Wednesday, 4 June 2008

Design Errors: Static Mixers

A quiet sort of a week in the main. Cyril continues his research into treatment of PCBs in groundwater. I have been engaged with the pharmaceutical client mentioned previously on here.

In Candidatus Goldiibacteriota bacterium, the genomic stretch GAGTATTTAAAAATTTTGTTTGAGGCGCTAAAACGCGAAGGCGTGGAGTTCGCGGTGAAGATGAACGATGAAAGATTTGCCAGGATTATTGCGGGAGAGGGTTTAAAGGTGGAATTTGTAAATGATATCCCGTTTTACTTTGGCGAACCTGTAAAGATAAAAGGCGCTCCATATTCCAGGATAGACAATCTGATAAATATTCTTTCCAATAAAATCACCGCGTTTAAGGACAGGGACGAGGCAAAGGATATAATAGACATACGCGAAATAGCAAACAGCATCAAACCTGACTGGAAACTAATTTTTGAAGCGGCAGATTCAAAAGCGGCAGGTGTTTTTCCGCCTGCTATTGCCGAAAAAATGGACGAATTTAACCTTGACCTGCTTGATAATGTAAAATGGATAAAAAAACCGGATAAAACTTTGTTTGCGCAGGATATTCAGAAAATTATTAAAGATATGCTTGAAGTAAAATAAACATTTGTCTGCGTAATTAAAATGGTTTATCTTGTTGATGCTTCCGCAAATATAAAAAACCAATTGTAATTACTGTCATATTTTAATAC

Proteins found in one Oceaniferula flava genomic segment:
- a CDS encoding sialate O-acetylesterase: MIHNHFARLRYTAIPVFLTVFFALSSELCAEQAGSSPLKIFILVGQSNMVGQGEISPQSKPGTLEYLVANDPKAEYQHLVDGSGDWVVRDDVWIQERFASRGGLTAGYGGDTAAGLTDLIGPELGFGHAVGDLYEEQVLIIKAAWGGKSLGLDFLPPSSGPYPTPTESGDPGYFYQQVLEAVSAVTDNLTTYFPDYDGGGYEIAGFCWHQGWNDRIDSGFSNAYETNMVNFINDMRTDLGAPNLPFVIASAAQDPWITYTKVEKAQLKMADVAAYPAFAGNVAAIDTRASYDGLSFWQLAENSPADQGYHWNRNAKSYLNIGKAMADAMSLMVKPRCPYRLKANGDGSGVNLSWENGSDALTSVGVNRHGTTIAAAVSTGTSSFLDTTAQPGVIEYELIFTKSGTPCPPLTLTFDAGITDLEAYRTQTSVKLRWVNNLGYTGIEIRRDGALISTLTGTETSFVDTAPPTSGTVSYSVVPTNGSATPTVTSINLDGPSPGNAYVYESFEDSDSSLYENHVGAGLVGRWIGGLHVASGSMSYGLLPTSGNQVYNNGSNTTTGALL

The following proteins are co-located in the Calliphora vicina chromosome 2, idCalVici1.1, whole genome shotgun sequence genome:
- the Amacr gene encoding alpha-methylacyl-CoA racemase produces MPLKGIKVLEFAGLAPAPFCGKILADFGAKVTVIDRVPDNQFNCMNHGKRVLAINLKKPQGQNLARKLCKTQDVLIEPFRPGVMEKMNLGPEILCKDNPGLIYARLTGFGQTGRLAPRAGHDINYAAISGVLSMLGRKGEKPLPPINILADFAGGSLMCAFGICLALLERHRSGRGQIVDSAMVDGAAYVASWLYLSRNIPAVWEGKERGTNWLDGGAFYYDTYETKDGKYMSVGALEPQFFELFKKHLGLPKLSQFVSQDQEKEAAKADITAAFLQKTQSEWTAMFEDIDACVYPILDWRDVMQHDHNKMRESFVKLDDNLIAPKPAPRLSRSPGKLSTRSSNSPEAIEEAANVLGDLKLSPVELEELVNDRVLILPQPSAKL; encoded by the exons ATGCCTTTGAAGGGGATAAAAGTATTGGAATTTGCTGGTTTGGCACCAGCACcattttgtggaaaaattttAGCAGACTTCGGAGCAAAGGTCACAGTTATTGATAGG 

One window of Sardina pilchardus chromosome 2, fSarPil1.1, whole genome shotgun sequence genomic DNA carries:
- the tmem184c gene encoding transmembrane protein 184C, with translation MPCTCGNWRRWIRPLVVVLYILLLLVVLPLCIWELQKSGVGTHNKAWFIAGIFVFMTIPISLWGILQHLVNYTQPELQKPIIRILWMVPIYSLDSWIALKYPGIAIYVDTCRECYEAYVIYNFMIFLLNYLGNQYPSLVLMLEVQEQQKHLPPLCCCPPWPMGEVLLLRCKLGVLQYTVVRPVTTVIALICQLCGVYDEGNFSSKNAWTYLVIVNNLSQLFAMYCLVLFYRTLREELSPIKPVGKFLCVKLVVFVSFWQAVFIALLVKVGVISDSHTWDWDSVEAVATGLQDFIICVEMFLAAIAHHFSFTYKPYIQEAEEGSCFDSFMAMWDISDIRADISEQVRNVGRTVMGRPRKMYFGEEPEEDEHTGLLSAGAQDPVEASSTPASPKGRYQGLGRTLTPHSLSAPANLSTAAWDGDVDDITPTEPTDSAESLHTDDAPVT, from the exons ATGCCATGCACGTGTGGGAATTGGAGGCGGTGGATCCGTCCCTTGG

They have what must be one of the worst effluent treatment plants I have ever seen in terms of fundamental design flaws. One of the biggest of them was the use of static mixers to mix acid and coagulant with effluent, which was pumped by diaphragm pumps. This showed a fundamental misunderstanding of the nature of static mixers in the system designer. Static mixers blend fluids across the body of the mixer. If you feed them with a pulsating flow from a diaphragm pump, and an out-of synch. pulsating flow from a dosing pump, you end up with constantly varying degrees of mix in the outlet flow. The normal rule of sampling at least 10 pipe diameters downstream to get 95% degree of mix no longer applies. Your pH probe for example will see extreme variation in measures pH, and instead of gaining control to +/- 0.1pH units as you should from a system like this, you will be lucky to see +/- 0.5 pH units.

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